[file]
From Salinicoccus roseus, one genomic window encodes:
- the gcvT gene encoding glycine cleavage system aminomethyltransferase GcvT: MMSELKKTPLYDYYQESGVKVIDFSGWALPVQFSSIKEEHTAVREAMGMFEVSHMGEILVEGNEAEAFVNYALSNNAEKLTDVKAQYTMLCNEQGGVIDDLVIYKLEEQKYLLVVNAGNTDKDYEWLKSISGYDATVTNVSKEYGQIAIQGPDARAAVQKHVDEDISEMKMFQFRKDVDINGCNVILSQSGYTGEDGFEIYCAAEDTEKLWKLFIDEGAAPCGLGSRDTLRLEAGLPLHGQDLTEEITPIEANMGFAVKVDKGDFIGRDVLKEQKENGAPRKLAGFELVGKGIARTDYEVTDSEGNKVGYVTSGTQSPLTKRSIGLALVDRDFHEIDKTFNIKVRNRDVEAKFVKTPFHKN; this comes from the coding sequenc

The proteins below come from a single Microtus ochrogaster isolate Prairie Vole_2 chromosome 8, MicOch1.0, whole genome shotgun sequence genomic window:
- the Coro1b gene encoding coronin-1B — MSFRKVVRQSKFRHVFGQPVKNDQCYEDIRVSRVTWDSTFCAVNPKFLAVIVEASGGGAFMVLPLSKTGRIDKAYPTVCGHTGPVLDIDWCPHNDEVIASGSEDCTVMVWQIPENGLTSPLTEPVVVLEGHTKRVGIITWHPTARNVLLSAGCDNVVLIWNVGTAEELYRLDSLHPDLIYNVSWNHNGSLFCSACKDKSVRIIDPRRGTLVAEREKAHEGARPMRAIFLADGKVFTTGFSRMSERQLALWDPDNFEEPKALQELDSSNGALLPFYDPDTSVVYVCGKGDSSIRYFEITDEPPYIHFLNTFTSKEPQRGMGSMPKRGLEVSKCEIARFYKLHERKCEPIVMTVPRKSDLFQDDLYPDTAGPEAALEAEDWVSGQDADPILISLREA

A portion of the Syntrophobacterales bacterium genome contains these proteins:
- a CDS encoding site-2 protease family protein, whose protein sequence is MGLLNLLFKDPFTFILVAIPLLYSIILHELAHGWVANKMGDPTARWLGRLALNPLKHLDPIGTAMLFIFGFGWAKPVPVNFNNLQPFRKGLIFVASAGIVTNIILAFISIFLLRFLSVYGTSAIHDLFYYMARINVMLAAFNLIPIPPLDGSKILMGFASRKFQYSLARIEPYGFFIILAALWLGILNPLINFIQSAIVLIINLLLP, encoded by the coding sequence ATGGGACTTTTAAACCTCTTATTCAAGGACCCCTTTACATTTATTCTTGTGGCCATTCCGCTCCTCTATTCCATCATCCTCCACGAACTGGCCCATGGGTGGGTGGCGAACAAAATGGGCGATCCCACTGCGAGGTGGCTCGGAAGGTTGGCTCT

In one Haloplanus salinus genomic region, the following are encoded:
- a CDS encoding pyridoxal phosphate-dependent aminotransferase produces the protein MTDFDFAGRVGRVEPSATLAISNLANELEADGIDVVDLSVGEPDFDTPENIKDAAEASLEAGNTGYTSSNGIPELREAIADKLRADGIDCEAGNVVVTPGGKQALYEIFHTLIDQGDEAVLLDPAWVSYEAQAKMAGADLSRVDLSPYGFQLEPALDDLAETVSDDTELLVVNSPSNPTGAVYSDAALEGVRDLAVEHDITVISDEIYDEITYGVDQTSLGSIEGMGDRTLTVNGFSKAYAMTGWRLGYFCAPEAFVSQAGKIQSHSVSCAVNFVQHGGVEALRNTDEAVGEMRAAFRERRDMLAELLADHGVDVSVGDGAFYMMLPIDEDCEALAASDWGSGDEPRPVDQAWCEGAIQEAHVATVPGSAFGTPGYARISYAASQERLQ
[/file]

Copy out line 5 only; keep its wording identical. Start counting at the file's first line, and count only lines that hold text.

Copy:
A portion of the Syntrophobacterales bacterium genome contains these proteins: